DEFENSE SECRETARY Frank Carlucci has done what his predecessor always resisted. He has told the services to make their budgets for next fiscal year realistic. You can argue that Mr. Carlucci had no choice, and it remains to be seen what growth rates the budget will project beyond next year. But that misses the significance of what has happened. The defense buildup is over; the issue now is the tilt of the plateau.

The secretary has ordered that next year's defense budget conform to the terms of last month's budget summit. From a certain distance that is unremarkable. The president himself signed off on the summit. Spending authority and actual spending would both still increase about $8 billion, not enough to cover likely inflation but not exactly gruel, either. At $300 billion for the year the country would hardly go unprotected.

But a standstill budget is a cold shower for the Pentagon. When the president sent up his fiscal 1988 budget last January, he and the services were pointing toward a $332 billion military program by fiscal 1989. That is the basis on which the services were being told to plan. That target was already down $31 billion from where it had been the year before. Now Mr. Carlucci intends to reduce it 10 percent, or $33 billion, more.

Former secretary Caspar Weinberger fought such accommodative budgeting. The result was that he sent up what, in fiscal and political if not also in military terms, were frothy budgets. Congress had to cut them even though, institutionally, it is less capable of doing so well than the executive. Its instinct was to nickel-and-dime everywhere rather than cut whole programs. The services, undisciplined by the secretary, sowed the seeds for more programs than the country will be able to afford. Congress tried to slow the programs down rather than choose among them. So there is still a major squeeze ahead, which the new orders will only partly resolve.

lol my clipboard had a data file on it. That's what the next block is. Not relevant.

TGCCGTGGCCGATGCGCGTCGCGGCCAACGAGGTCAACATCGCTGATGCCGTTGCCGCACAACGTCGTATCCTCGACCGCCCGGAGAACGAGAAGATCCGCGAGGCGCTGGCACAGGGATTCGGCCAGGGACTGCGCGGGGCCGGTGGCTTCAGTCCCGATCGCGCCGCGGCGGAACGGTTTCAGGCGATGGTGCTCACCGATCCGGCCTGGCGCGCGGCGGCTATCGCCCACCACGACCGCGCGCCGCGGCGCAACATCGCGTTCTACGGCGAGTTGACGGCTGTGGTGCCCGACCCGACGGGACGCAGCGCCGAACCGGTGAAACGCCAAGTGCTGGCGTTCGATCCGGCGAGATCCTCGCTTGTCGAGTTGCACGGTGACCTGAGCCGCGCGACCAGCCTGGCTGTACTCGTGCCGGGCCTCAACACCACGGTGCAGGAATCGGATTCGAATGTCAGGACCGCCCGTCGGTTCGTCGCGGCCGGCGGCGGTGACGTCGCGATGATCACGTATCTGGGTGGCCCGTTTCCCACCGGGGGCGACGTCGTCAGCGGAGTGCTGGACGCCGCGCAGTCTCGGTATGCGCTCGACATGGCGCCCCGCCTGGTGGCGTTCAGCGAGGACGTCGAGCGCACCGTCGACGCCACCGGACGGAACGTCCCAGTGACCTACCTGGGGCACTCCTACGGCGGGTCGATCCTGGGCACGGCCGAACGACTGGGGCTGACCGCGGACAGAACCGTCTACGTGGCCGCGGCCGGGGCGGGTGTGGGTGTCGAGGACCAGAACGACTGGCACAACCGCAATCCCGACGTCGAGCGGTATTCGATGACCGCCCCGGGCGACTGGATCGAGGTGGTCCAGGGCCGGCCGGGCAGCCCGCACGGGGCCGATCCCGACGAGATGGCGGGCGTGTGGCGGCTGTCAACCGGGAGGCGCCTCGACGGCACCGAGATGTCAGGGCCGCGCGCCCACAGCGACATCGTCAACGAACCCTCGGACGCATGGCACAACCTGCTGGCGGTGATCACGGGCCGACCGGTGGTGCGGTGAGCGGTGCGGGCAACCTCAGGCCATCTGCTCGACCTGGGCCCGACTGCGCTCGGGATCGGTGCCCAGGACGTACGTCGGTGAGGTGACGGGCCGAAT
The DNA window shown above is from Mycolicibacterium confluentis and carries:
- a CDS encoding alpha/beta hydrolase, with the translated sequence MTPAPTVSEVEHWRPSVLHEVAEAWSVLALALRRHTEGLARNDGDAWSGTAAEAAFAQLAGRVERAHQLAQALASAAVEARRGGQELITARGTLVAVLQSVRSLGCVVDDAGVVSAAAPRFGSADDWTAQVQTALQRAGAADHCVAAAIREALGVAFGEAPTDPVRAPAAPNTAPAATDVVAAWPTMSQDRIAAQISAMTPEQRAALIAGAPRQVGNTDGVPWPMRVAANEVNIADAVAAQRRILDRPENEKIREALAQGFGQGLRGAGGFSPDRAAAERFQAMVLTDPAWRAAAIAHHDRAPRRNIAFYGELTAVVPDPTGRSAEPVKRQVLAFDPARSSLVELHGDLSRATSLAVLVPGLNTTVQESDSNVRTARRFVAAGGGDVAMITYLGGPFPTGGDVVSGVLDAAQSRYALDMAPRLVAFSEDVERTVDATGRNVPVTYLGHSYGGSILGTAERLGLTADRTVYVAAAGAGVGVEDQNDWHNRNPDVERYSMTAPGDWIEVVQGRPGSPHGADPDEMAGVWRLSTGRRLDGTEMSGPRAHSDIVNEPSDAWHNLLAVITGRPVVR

Mr. Weinberger always balked at helping Congress cut the budget, partly on the theory that it would only gulp down what he gave and bang its spoon for more, partly to clarify who was responsible. The posture only worked for a while; in the end the secretary took himself out of the game.

A slimmer budget may put more pressure on Congress -- the Democrats especially in this election year. Mr. Weinberger ultimately made it easy for them; they could simply be for less. A realistic budget may force them to face reality in turn. The Pentagon needs to be put on a steady path; this is a step in that directio